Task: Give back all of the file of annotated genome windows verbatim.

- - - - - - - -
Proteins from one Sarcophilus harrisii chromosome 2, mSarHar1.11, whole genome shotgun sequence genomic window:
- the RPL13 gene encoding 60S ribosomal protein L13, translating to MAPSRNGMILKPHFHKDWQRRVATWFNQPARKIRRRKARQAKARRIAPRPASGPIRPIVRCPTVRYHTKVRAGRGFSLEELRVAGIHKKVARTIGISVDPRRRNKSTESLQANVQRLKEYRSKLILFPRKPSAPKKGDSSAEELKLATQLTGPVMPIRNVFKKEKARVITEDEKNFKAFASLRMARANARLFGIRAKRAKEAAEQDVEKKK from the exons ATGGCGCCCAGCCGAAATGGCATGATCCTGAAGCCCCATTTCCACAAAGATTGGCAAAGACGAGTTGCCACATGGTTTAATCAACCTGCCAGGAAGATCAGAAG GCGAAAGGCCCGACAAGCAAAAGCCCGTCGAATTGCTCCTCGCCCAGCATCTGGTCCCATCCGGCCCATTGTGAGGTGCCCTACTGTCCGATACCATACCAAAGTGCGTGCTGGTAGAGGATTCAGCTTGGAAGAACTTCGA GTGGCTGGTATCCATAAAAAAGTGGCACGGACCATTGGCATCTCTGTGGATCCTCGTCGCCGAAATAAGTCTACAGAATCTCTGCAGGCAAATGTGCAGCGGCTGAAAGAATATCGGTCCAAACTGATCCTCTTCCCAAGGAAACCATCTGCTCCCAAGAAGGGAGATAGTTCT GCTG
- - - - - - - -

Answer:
Proteins from one Sarcophilus harrisii chromosome 2, mSarHar1.11, whole genome shotgun sequence genomic window:
- the RPL13 gene encoding 60S ribosomal protein L13, translating to MAPSRNGMILKPHFHKDWQRRVATWFNQPARKIRRRKARQAKARRIAPRPASGPIRPIVRCPTVRYHTKVRAGRGFSLEELRVAGIHKKVARTIGISVDPRRRNKSTESLQANVQRLKEYRSKLILFPRKPSAPKKGDSSAEELKLATQLTGPVMPIRNVFKKEKARVITEDEKNFKAFASLRMARANARLFGIRAKRAKEAAEQDVEKKK from the exons ATGGCGCCCAGCCGAAATGGCATGATCCTGAAGCCCCATTTCCACAAAGATTGGCAAAGACGAGTTGCCACATGGTTTAATCAACCTGCCAGGAAGATCAGAAG GCGAAAGGCCCGACAAGCAAAAGCCCGTCGAATTGCTCCTCGCCCAGCATCTGGTCCCATCCGGCCCATTGTGAGGTGCCCTACTGTCCGATACCATACCAAAGTGCGTGCTGGTAGAGGATTCAGCTTGGAAGAACTTCGA GTGGCTGGTATCCATAAAAAAGTGGCACGGACCATTGGCATCTCTGTGGATCCTCGTCGCCGAAATAAGTCTACAGAATCTCTGCAGGCAAATGTGCAGCGGCTGAAAGAATATCGGTCCAAACTGATCCTCTTCCCAAGGAAACCATCTGCTCCCAAGAAGGGAGATAGTTCT GCTG